Robotic Knee Replacement Surgery
There are 3 – 4 components of a Knee replacement
- The femoral component
- The Tibial Component
- The Plastic Insert
- Patella button (in some cases)
The outcome and success and longevity will all depend on how the implants are inserted into the knee joint. This will depend on how the surface of the knee joint (Femur and Tibia is cut).
Traditionally and conventionally, most surgeons use Xrays and plan the bony cuts during surgery as a guide and intra-operatively they use Jigs, which tell them how much bone to cut and check alignments of the prosthesis.
This comes with experience. Hence the higher the number of cases a surgeon does the better the success rates and outcomes and longevity.
More recently Patient Specific Instrumented Knee replacements use Pre- operative CT or MRI scans to Print 3D instrumentation / guides. Most of these are made in USA (http://www.ozorthopaedics.com.au/patient-matched-tkr.html)
These Guides are Patient Specific and hence Custom Made Blocks, which determine pre-operatively through navigated computer software to determine bone cuts and determine alignment and component sizes (The size of the prosthesis, the orientation and alignment).
The correct size, the right orientation and right alignment means better functional outcomes and success.
Why is Patient Specific Instrumented Knee replacement beneficial?
Even before surgery, the surgeon knows the plan for surgery with the size of prosthesis, its orientation and alignment to make sure the patients knee is aligned well with improved range of motion and hence function.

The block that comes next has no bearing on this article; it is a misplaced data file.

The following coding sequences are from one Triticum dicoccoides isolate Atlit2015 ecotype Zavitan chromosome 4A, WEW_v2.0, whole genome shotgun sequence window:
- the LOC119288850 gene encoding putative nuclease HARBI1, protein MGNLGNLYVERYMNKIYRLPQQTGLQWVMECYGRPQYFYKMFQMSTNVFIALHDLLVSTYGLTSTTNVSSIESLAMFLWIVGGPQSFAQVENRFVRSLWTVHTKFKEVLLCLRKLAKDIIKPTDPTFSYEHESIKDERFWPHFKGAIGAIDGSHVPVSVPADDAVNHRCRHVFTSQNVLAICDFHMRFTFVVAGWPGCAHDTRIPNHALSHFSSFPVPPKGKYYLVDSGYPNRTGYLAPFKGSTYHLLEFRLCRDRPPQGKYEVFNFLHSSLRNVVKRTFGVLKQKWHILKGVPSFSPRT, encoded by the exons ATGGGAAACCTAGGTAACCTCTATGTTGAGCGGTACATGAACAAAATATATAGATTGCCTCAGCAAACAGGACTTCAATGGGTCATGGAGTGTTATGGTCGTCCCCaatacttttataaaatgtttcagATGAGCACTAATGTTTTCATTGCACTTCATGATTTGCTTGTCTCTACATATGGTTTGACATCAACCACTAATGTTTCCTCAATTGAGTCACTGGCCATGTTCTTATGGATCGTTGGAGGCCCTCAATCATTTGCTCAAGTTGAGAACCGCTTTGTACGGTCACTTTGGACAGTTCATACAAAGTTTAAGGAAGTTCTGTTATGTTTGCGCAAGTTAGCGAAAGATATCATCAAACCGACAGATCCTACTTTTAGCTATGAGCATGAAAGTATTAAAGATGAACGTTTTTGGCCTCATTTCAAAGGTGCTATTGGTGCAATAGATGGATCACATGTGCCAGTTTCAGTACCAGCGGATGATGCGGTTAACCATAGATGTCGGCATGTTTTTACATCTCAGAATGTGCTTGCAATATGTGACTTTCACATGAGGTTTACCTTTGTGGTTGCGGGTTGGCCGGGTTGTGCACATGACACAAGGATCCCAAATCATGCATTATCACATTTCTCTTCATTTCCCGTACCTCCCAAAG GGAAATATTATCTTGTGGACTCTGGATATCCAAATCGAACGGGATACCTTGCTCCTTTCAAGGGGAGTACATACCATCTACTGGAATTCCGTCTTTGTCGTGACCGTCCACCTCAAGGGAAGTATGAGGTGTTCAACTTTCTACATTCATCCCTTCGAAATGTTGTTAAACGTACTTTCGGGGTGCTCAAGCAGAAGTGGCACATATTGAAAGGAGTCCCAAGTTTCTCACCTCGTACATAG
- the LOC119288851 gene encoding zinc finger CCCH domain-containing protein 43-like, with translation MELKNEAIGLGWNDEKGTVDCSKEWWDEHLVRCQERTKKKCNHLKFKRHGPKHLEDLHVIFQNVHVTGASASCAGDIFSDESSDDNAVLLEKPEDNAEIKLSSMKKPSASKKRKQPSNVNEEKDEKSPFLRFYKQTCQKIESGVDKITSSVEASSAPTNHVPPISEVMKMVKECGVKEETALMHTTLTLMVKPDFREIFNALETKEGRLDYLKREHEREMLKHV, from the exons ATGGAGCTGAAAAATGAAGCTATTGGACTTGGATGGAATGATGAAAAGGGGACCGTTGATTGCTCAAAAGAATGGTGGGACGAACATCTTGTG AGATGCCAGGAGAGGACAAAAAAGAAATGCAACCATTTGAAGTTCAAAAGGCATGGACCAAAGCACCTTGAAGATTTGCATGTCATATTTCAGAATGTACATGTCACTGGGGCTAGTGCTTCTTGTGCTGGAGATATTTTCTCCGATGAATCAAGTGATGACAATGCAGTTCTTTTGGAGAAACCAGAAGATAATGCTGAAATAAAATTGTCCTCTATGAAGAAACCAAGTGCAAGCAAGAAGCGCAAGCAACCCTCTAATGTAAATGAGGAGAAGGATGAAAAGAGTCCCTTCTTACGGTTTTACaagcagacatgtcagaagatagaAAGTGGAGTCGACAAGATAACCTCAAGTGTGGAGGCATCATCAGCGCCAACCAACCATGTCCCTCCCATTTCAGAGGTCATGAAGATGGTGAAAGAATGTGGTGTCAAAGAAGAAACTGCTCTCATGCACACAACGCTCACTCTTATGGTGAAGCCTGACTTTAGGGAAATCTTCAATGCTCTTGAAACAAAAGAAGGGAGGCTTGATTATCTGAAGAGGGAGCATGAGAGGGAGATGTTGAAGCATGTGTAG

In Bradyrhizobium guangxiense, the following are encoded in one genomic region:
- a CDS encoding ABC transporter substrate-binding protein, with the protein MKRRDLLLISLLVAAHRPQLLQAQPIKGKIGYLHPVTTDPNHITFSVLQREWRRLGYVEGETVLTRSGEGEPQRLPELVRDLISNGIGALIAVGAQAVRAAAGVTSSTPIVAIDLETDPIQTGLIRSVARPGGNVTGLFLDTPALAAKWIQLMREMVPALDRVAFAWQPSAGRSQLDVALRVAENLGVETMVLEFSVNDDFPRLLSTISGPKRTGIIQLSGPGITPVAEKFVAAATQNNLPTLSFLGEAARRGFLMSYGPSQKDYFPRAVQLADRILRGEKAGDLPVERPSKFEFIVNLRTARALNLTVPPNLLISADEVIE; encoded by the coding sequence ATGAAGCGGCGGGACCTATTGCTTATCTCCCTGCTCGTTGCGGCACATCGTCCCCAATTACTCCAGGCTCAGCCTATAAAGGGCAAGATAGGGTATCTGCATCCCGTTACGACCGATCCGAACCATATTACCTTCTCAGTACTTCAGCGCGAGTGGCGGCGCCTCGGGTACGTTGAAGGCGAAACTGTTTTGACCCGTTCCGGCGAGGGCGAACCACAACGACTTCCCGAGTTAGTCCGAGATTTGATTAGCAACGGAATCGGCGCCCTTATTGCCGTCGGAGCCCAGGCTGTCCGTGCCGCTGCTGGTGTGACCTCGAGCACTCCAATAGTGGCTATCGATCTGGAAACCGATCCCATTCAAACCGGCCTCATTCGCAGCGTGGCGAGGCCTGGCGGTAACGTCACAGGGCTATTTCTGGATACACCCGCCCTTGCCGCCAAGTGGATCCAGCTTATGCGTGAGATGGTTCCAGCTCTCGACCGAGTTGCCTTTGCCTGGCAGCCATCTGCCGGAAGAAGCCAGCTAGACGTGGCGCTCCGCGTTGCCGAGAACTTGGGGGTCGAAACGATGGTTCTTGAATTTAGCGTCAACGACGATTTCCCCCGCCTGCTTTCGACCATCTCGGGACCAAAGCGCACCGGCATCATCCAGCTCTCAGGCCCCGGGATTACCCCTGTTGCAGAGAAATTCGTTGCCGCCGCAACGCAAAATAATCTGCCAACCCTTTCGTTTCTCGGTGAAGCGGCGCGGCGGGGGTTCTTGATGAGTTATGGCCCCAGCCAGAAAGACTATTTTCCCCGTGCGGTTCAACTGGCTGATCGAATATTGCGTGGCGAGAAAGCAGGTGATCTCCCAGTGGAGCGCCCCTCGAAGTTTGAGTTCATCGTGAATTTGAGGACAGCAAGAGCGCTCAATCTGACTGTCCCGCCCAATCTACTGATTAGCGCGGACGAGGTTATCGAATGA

The Use of the PSI blocks also mean that it is minimally invasive with less soft tissue disturbance and no violation of the bone marrow intramedullary canal as in conventional surgery.
Robotic Assisted Partial or Total Knee replacements:
Patients have a CT scan to determine the architecture of the joint and the Robotic arm is then used to prepare the surface of the femur and tibia.
In order to determine the surface of the joints and improve accuracy, separate pins with probes also have to be placed just above the knee and below the knee through separate incisions.
The Robotic arm is then used to cut the bony surface of the knee joint and the prosthesis then inserted.
- CT scans enable to determine the anatomy of the femur and tibia
- Surgeon can plan surgery with the aid of the computer to determine position of the partial or soon to come total knee replacement components
- The robot in some instances can help less experienced surgeons with preparing femur and tibia
- Preparation time, can be cumbersome and takes up more theatre space
- Learning curve. All Surgical Procedures have a Learning Curve
- Robot Cannot identify soft tissues
- Surgeon will have to abandon operation if there are any failures in the process and move to conventional replacement
There are No convincing studies done yet to prove that robots are superior to standard techniques of an experienced surgeon.
Ultimately no machine can take over the mind and technical skills of a well trained, experienced orthopaedic surgeon.
A recent published (Journal of Arthroplasty) study revealed that:
"Robot-Assisted Total Knee Arthroplasty Does Not Improve Long-Term Clinical and Radiologic Outcomes"
This study compared standard conventional total knee replacement and robotic knee replacement (Robodoc) with average follow up of upto 10 years.
Results: There was no significant difference in clinical outcomes between the two groups and there was no significant difference in complications, including revision surgery, between both groups.
In essence, we are still in the infancy of transition & learning. In the future robotic, Virtual reality and Augmented reality total hip and knee replacements will be taking over.